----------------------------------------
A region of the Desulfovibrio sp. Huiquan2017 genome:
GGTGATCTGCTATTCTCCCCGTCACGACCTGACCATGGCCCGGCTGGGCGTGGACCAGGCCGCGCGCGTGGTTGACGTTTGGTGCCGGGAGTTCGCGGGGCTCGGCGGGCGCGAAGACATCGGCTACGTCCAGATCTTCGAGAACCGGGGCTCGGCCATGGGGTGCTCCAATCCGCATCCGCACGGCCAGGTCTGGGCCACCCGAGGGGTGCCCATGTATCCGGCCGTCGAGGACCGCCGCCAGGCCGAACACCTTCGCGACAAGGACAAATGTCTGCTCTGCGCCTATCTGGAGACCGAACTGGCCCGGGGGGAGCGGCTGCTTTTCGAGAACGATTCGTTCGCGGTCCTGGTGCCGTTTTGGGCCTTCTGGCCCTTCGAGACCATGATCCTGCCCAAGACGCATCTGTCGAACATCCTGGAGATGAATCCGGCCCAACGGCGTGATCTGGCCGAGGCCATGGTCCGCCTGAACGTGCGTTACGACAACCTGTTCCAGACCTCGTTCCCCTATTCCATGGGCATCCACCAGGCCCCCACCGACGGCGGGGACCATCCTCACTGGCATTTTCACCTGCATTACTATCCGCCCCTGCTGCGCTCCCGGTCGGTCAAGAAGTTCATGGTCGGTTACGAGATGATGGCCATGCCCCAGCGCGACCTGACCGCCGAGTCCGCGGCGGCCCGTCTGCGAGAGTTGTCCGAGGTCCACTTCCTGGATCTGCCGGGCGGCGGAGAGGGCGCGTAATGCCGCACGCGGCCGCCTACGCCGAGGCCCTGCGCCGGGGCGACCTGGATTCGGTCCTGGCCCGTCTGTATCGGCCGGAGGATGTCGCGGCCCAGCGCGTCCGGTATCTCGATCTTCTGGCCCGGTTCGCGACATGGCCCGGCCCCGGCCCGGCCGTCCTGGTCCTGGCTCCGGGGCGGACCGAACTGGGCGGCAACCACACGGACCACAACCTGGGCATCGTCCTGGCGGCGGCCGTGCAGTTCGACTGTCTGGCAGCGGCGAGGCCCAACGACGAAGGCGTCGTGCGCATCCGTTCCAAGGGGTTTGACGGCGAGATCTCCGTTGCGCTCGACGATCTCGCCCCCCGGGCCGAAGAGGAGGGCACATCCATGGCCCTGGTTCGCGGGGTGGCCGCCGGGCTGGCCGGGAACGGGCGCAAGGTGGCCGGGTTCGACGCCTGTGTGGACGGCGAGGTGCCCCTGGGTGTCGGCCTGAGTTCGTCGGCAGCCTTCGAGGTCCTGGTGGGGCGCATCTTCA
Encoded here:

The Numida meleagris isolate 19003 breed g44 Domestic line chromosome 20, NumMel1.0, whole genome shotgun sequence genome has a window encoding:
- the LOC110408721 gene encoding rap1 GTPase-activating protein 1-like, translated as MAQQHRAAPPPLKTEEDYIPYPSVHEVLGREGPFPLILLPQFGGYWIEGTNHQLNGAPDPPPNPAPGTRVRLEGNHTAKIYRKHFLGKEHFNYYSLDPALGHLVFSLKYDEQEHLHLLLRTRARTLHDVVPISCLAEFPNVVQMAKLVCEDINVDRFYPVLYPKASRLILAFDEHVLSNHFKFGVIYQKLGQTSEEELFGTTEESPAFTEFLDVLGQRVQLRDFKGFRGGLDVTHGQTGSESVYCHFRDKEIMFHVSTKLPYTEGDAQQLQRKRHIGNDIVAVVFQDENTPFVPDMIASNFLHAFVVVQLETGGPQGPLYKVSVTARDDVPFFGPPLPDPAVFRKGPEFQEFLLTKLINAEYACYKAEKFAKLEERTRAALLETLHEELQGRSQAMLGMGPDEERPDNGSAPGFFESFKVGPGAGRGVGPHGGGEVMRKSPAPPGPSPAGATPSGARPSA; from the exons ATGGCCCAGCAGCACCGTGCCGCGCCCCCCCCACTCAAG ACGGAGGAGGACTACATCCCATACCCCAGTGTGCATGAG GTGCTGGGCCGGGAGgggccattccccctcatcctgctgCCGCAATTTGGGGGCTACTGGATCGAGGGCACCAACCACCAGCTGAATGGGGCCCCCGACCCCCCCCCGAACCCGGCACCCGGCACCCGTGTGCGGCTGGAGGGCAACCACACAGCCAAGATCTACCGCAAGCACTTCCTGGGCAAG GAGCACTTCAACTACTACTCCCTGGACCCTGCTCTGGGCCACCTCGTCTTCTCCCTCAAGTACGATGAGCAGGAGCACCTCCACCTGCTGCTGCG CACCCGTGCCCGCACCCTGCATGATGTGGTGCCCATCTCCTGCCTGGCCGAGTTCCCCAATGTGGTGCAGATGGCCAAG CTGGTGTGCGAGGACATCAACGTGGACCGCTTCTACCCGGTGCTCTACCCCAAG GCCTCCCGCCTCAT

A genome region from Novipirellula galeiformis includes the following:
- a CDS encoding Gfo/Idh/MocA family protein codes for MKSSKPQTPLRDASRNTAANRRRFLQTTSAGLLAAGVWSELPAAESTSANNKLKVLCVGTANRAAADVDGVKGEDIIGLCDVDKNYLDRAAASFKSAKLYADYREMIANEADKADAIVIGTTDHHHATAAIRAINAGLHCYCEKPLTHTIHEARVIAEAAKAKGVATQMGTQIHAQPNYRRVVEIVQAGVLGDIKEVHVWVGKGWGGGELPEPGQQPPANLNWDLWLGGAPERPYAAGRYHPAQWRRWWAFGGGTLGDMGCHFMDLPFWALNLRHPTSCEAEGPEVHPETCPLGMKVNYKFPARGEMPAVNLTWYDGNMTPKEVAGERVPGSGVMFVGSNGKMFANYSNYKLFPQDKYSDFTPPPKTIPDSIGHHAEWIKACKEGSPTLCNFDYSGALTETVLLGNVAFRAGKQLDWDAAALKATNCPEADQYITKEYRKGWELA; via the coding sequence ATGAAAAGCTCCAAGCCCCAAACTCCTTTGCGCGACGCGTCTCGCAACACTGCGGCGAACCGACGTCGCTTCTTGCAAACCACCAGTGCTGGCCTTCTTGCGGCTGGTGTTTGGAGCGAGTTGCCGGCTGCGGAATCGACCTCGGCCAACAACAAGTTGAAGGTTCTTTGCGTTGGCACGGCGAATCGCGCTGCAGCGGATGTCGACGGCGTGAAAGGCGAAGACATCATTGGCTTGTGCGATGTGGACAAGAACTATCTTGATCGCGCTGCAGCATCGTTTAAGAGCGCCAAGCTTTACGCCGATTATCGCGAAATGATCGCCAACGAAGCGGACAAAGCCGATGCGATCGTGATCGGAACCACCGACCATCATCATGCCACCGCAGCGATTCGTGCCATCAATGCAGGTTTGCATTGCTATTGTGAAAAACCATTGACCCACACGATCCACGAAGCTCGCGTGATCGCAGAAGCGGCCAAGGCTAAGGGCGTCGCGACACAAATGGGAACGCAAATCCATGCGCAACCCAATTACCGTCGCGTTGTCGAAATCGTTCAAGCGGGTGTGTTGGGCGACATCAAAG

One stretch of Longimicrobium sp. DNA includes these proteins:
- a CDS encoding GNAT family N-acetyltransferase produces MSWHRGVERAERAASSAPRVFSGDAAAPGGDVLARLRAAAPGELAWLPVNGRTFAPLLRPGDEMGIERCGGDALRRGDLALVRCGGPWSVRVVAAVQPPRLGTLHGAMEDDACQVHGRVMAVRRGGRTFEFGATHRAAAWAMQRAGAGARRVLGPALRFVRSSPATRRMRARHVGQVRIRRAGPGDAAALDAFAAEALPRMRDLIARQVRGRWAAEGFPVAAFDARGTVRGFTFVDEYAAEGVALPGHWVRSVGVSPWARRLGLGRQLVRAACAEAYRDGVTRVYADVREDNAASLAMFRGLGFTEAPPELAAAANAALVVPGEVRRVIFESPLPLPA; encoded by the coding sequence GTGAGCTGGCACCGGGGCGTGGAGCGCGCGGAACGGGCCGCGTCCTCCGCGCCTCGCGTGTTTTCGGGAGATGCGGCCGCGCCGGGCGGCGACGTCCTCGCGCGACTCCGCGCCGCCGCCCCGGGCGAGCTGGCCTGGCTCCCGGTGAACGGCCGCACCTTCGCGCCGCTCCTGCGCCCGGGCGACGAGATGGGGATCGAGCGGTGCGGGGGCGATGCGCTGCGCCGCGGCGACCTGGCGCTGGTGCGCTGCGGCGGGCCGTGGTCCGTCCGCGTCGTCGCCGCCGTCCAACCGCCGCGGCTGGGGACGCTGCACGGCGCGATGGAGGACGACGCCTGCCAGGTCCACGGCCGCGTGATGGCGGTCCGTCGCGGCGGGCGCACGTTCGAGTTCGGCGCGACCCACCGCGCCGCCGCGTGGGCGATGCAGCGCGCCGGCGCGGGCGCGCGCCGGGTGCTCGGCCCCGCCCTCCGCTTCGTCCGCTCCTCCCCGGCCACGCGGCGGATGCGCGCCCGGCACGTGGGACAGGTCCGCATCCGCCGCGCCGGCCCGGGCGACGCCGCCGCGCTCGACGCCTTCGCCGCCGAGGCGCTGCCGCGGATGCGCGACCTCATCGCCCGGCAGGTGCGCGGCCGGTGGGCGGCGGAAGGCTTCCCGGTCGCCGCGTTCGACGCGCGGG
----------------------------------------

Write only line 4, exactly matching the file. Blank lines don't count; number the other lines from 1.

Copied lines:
The Numida meleagris isolate 19003 breed g44 Domestic line chromosome 20, NumMel1.0, whole genome shotgun sequence genome has a window encoding: